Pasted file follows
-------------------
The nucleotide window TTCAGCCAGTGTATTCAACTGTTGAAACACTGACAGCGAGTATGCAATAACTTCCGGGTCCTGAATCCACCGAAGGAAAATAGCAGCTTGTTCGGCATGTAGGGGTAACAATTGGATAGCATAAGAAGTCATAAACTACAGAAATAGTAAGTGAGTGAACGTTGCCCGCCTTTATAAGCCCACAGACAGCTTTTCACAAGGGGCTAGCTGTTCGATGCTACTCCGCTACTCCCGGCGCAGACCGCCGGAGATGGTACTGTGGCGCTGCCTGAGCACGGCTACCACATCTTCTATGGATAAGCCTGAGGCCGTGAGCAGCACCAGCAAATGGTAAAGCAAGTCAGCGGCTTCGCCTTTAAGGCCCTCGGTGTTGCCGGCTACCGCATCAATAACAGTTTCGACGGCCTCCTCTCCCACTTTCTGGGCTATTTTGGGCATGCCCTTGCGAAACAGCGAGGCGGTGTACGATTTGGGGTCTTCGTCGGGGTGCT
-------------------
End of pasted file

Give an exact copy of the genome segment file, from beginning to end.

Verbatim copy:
The nucleotide window TTCAGCCAGTGTATTCAACTGTTGAAACACTGACAGCGAGTATGCAATAACTTCCGGGTCCTGAATCCACCGAAGGAAAATAGCAGCTTGTTCGGCATGTAGGGGTAACAATTGGATAGCATAAGAAGTCATAAACTACAGAAATAGTAAGTGAGTGAACGTTGCCCGCCTTTATAAGCCCACAGACAGCTTTTCACAAGGGGCTAGCTGTTCGATGCTACTCCGCTACTCCCGGCGCAGACCGCCGGAGATGGTACTGTGGCGCTGCCTGAGCACGGCTACCACATCTTCTATGGATAAGCCTGAGGCCGTGAGCAGCACCAGCAAATGGTAAAGCAAGTCAGCGGCTTCGCCTTTAAGGCCCTCGGTGTTGCCGGCTACCGCATCAATAACAGTTTCGACGGCCTCCTCTCCCACTTTCTGGGCTATTTTGGGCATGCCCTTGCGAAACAGCGAGGCGGTGTACGATTTGGGGTCTTCGTCGGGGTGCT